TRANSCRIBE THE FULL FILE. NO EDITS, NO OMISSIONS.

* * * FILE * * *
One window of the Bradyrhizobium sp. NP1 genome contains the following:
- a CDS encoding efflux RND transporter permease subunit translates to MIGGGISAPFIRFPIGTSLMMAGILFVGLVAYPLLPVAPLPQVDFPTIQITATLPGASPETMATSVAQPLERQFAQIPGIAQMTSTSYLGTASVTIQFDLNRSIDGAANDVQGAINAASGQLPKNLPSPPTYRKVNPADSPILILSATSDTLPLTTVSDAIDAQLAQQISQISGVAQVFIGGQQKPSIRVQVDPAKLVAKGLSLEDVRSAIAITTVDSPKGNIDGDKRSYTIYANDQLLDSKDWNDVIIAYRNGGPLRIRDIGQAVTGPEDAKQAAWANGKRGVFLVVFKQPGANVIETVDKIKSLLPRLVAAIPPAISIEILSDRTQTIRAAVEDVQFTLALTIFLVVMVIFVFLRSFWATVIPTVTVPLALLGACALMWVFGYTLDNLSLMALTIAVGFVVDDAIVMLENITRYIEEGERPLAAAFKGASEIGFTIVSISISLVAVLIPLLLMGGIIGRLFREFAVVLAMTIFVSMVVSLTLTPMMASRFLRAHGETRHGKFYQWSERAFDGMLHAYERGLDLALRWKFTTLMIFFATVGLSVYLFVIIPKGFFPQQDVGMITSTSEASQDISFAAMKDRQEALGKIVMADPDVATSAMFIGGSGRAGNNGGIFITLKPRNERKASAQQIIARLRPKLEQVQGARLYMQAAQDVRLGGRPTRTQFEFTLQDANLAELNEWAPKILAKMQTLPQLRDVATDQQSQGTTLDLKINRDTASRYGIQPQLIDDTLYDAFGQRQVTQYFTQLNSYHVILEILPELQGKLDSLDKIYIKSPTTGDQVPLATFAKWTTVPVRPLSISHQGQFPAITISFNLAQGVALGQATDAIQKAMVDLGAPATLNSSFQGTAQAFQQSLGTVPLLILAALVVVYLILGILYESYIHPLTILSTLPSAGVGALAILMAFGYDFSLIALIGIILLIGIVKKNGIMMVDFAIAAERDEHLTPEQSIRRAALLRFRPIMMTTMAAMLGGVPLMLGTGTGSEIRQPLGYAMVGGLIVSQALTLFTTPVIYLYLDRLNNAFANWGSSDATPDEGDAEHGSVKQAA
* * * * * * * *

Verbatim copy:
One window of the Bradyrhizobium sp. NP1 genome contains the following:
- a CDS encoding efflux RND transporter permease subunit translates to MIGGGISAPFIRFPIGTSLMMAGILFVGLVAYPLLPVAPLPQVDFPTIQITATLPGASPETMATSVAQPLERQFAQIPGIAQMTSTSYLGTASVTIQFDLNRSIDGAANDVQGAINAASGQLPKNLPSPPTYRKVNPADSPILILSATSDTLPLTTVSDAIDAQLAQQISQISGVAQVFIGGQQKPSIRVQVDPAKLVAKGLSLEDVRSAIAITTVDSPKGNIDGDKRSYTIYANDQLLDSKDWNDVIIAYRNGGPLRIRDIGQAVTGPEDAKQAAWANGKRGVFLVVFKQPGANVIETVDKIKSLLPRLVAAIPPAISIEILSDRTQTIRAAVEDVQFTLALTIFLVVMVIFVFLRSFWATVIPTVTVPLALLGACALMWVFGYTLDNLSLMALTIAVGFVVDDAIVMLENITRYIEEGERPLAAAFKGASEIGFTIVSISISLVAVLIPLLLMGGIIGRLFREFAVVLAMTIFVSMVVSLTLTPMMASRFLRAHGETRHGKFYQWSERAFDGMLHAYERGLDLALRWKFTTLMIFFATVGLSVYLFVIIPKGFFPQQDVGMITSTSEASQDISFAAMKDRQEALGKIVMADPDVATSAMFIGGSGRAGNNGGIFITLKPRNERKASAQQIIARLRPKLEQVQGARLYMQAAQDVRLGGRPTRTQFEFTLQDANLAELNEWAPKILAKMQTLPQLRDVATDQQSQGTTLDLKINRDTASRYGIQPQLIDDTLYDAFGQRQVTQYFTQLNSYHVILEILPELQGKLDSLDKIYIKSPTTGDQVPLATFAKWTTVPVRPLSISHQGQFPAITISFNLAQGVALGQATDAIQKAMVDLGAPATLNSSFQGTAQAFQQSLGTVPLLILAALVVVYLILGILYESYIHPLTILSTLPSAGVGALAILMAFGYDFSLIALIGIILLIGIVKKNGIMMVDFAIAAERDEHLTPEQSIRRAALLRFRPIMMTTMAAMLGGVPLMLGTGTGSEIRQPLGYAMVGGLIVSQALTLFTTPVIYLYLDRLNNAFANWGSSDATPDEGDAEHGSVKQAA